26. Kitakaze M, Node K, Komamura K, Minamino T, Inoue M, Hori M and Kamada T. Evidence for nitric oxide generation in the cardiomyocytes: its augmentation by hypoxia. J Mol Cell Cardiol. 1995; 27: 2149-2154.
27. Pollock JS, Nakane M, Buttery LD, Martinez A, Springall D, Polak JM, Forstermann U and Murad F. Characterization and localization of endothelial nitric oxide synthase using specific monoclonal antibodies. Am J Physiol. 1993; 265: C1379-1387.
28. Bucher M, Ittner K, Zimmermann M, Wolf K, Hobbhahn J and Kurtz A. Nitric oxide synthase isoform III gene expression in rat liver is up-regulated by lipopolysaccharide and lipoteichoic acid. FEBS Lett. 1997; 412: 511-514.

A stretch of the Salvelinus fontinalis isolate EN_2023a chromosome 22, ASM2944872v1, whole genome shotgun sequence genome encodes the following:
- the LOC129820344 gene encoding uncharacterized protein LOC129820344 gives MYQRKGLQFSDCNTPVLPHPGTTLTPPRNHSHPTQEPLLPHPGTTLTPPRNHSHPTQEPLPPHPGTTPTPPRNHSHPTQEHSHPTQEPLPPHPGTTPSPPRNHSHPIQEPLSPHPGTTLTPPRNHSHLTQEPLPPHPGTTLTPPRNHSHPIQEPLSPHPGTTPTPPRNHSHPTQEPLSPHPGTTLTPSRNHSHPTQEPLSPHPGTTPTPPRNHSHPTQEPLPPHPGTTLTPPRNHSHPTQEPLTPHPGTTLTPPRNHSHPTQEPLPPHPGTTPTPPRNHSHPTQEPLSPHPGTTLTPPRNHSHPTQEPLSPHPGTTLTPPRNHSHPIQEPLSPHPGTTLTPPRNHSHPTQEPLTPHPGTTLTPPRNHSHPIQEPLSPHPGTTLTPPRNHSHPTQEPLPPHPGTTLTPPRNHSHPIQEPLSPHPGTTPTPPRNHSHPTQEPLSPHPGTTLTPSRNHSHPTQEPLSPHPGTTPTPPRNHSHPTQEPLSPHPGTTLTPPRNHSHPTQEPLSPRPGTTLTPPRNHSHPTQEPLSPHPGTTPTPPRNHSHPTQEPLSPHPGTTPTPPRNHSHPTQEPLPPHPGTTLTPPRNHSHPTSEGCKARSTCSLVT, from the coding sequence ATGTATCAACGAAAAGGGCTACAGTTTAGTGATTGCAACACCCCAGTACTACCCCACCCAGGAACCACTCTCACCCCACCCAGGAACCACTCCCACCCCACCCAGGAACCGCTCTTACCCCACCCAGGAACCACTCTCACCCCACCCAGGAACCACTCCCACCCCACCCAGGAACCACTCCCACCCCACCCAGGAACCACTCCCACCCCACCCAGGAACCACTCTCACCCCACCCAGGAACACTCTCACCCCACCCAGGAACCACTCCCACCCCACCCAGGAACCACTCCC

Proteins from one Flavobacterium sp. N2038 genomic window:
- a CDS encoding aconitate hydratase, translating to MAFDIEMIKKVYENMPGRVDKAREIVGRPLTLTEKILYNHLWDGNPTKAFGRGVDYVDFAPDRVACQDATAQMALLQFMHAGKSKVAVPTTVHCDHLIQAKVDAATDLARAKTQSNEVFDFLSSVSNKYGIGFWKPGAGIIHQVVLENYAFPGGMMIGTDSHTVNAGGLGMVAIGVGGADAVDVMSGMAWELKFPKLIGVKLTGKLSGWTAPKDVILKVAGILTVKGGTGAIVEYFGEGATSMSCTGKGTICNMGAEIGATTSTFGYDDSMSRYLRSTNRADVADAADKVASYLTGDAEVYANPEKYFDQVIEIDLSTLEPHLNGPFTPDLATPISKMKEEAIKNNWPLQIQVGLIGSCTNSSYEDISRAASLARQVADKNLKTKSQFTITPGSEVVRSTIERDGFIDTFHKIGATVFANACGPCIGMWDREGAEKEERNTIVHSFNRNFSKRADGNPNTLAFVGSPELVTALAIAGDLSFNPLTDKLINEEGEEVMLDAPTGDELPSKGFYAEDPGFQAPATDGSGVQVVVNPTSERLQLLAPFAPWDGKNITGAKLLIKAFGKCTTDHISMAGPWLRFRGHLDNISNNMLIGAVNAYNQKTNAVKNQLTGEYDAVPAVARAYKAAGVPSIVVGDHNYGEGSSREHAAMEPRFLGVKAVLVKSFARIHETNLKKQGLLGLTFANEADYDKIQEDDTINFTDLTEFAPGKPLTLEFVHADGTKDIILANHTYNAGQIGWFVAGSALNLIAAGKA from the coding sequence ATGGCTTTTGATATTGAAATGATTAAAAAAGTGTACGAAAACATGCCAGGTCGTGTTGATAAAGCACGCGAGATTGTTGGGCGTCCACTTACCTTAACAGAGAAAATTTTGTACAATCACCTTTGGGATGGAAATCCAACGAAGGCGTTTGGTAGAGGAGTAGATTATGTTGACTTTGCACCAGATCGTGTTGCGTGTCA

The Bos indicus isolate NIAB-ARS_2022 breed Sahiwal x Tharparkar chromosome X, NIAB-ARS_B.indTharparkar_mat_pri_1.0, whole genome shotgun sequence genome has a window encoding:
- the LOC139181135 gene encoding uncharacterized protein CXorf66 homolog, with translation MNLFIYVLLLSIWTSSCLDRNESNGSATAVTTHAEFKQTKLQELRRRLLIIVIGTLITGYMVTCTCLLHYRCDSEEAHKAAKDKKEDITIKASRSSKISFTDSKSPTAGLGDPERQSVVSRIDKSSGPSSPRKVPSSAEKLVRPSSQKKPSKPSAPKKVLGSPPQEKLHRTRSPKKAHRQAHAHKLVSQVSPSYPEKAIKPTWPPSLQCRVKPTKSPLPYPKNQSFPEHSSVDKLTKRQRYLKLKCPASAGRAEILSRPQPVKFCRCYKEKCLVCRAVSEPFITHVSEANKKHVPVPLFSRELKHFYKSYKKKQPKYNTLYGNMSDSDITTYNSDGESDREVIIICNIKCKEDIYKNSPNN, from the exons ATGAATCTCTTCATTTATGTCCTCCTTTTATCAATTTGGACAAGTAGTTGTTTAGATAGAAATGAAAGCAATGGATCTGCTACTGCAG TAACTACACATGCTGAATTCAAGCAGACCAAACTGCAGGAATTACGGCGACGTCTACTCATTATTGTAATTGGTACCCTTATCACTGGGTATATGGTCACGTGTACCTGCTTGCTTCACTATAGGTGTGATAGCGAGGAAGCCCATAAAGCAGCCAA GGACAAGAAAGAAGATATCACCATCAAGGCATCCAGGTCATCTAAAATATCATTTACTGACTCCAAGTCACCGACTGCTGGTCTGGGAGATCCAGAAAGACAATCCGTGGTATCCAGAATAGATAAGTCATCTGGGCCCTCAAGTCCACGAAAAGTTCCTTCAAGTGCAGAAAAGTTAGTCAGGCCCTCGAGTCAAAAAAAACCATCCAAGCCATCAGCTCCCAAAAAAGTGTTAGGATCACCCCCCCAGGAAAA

29. Wang X and Abdel-Rahman A. Effect of chronic ethanol administration on hepatic eNOS activity and its association with caveolin-1 and calmodulin in female rats. Am J Physiol Gastrointest Liver Physiol. 2005; 289: G579-585.
30. Shah V, Toruner M, Haddad F, Cadelina G, Papapetropoulos A, Choo K, Sessa WC and Groszmann R. Imparied endothelial nitrix oxide synthase activity associated with enhanced caveolin binding in experimental cirrhosis in the rat. Gastroenterology. 1999; 117: 1222-1228.
31. Theruvath T, Zhong Z, Currin R, Ramshesh V and Lemasters J. Endothelial nitric oxide synthase protects transplanted mouse livers against storage/reperfusion injury: role of vasodilatory and innate immunity pathways. Transplant Proc. 2006; 38: 3351-3357.